The Kindle thing is not so clear. I have owned a Kindle since day-one and love it. However, this is the first time that I have heard of a title that costs more than the printed version. Typically most Kindle books max out around $10. Could this be a mistake?

    Anyway, as always, enjoyed the post.

    Reply
  2. Scott Berkun

    Fernando is right: because they can. I don’t think there is any mystery here. A few beers with any editor will tell you both a) how financially challenged most publishers currently are, b) how secretive most authors are about royalties and the processes involved c) how much general ignorance is of the opportunities for self-publishing and self marketing. Most authors feel very happy to get a contract *at all* and have little leverage or bargaining power.

    There is still a stigma around self-publishing but that is changing. The web by itself has changed that (e.g. all blogs are effectively self-publishing). But this is one bit of leverage all would-be authors have – it’s easier than ever to go their own way.

    On the second question – marketing is real mystery. Even marketers rarely admit how unpredictable and unreliable marketing $$$$ are. That’s not to say marketing is worthless – far from it. It’s important. But it’s ability to drive sales is influenced by many factors that are very hard to control.

    I think if you pinned a publishing exec down, they’d admit they have a very hard time predicting which books will do well and which won’t, or even what factors are most critical marketing-wise. Publishing at scale is in part a brute force tactic for compensating for these fears, I think. It’s the AK-47 theory of product planning: if you don’t have good aim, might as well fire a lot of bullets.

    But generally, and this is true for all industries, there is a surplus of stupidity. Lots of things happen for dumb reasons, reasons the people who are doing it don’t necessarily entirely understand (‘we’ve always done this’ , “it’s our policy’, ‘that’s not our decision’) or feel empowered to change on their own. There tends to be more of this in industries in decline, or are led by people with models of thinking decades old.

    My publisher, O’Reilly Media, has certainly managed the changing technologies much better than the field has. They even run a conference on the future of the publishing industry, and it’s interesting to ask why no other publisher is investing in their own future in the same way that O’Reilly seems to be.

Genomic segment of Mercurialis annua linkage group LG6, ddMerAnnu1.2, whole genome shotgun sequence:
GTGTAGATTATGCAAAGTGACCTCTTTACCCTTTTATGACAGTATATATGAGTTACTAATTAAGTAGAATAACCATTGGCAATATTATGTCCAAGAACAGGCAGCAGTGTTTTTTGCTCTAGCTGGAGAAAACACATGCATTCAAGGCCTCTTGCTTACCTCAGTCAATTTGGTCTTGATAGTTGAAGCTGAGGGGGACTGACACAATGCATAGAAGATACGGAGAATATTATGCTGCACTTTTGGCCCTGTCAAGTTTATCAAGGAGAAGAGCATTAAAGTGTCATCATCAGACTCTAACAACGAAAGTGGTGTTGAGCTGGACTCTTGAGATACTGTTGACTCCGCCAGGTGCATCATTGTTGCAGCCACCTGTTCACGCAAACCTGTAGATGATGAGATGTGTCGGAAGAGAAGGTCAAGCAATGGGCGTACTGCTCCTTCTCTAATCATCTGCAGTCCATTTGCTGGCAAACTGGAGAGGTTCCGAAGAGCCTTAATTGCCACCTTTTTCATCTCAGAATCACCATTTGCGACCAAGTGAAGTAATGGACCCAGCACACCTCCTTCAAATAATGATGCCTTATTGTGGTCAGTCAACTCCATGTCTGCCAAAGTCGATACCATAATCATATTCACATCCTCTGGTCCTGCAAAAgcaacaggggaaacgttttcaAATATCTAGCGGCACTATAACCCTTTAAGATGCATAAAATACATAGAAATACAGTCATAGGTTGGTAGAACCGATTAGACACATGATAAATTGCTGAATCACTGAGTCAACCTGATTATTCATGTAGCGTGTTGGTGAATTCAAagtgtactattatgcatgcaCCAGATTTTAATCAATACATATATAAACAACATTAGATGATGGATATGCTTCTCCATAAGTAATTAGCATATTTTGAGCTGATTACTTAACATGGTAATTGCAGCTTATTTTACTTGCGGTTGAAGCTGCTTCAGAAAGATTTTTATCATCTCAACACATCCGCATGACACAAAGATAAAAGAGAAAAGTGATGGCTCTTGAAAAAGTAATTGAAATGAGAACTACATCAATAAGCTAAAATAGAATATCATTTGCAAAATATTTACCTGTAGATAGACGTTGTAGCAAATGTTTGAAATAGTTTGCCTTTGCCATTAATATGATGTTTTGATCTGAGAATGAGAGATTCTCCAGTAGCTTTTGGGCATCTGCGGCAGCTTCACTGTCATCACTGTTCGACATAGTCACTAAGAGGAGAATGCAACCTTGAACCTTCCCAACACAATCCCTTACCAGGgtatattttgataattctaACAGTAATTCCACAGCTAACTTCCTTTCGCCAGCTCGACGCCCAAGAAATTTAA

Reply
  3. philsimon

    Thanks for the comments, Scott and Fernando.

    I’ll be posting in the future about the differences between self-publishing and “traditional” publishing, but I agree with both of you guys.

    I personally think that many traditional publishers reinforce the self-publishing stigma for reasons of self-preservation.

    I am very impressed with what O’Reilly seems to be doing and only wish that my own two publishers would be a bit more progressive.

    Authors with established bases won’t need the imprimatur of big firms as much as they historically have.

    Reply
  4. kalen

    I don’t *make* my authors do anything but I promise you, the most successful books on our list are the ones where the author works in partnership with me to promote their work. The days of turning in your manuscript and then moving on to other things are over. And I’ve never understood why an author *wouldn’t* want to take an active role in the marketing of their book. It’s your baby, not mine. I’ll do the best I can with it, but at the end of the day, I’m not the one who wrote it. I’ve got 45 books a year I’m working with. You’ve got one. (Or two or five or ten.)

    Reply
  5. philsimon

    Kalen – Thanks for the comment.

    I can tell you that I’m a hardworking guy. You know this. Still, there are limits to what individuals can do, even those with huge mouths like yours truly.

    I just don’t understand why publishers don’t do more.

    Reply
  6. kalen

    You and Scott are two of the hardest working authors in the publishing business, without a doubt.

    Publishing is in a mess right now–not only are we struggling with the current economic situation and trying to keep things afloat (or heaven forbid, thrive) with the legacy technologies, but we’re all scrambling to enter the Brave New World of eBook publishing. My company had significant layoffs last year and two weeks furlough. Our division (3 of us working on 45 books) was lucky to escape layoffs or shuttering.

    What I’m seeing is a chicken-and-egg thing–we’re putting more books out there in the hopes of stemming the bleeding, but it becomes challenging to give each book their due. There’s no easy answer but I know that when I am Supreme Ruler of the Universe, I will approach it a bit differently. I think it would be smart to trim one’s list to the books you’re truly committed to, dig in, and sell the hell out of them. I will also be getting rid of the Designated Hitter.

    Reply